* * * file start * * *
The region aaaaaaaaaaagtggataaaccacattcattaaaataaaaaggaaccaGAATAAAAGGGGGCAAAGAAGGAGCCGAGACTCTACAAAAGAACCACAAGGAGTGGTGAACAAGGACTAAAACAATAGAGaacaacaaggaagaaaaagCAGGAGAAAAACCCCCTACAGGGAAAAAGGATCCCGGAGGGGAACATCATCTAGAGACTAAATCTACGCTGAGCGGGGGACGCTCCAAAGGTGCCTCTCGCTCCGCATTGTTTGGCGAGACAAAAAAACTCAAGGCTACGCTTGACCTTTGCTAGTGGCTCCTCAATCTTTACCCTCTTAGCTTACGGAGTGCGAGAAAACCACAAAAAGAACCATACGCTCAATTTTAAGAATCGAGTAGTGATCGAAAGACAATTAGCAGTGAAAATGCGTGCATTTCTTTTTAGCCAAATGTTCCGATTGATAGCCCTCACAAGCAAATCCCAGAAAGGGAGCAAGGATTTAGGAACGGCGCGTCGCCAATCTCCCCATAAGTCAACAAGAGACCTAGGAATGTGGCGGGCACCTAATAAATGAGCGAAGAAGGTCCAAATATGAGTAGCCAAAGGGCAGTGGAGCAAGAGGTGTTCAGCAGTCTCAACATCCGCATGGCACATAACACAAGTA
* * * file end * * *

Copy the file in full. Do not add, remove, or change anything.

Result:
The region aaaaaaaaaaagtggataaaccacattcattaaaataaaaaggaaccaGAATAAAAGGGGGCAAAGAAGGAGCCGAGACTCTACAAAAGAACCACAAGGAGTGGTGAACAAGGACTAAAACAATAGAGaacaacaaggaagaaaaagCAGGAGAAAAACCCCCTACAGGGAAAAAGGATCCCGGAGGGGAACATCATCTAGAGACTAAATCTACGCTGAGCGGGGGACGCTCCAAAGGTGCCTCTCGCTCCGCATTGTTTGGCGAGACAAAAAAACTCAAGGCTACGCTTGACCTTTGCTAGTGGCTCCTCAATCTTTACCCTCTTAGCTTACGGAGTGCGAGAAAACCACAAAAAGAACCATACGCTCAATTTTAAGAATCGAGTAGTGATCGAAAGACAATTAGCAGTGAAAATGCGTGCATTTCTTTTTAGCCAAATGTTCCGATTGATAGCCCTCACAAGCAAATCCCAGAAAGGGAGCAAGGATTTAGGAACGGCGCGTCGCCAATCTCCCCATAAGTCAACAAGAGACCTAGGAATGTGGCGGGCACCTAATAAATGAGCGAAGAAGGTCCAAATATGAGTAGCCAAAGGGCAGTGGAGCAAGAGGTGTTCAGCAGTCTCAACATCCGCATGGCACATAACACAAGTA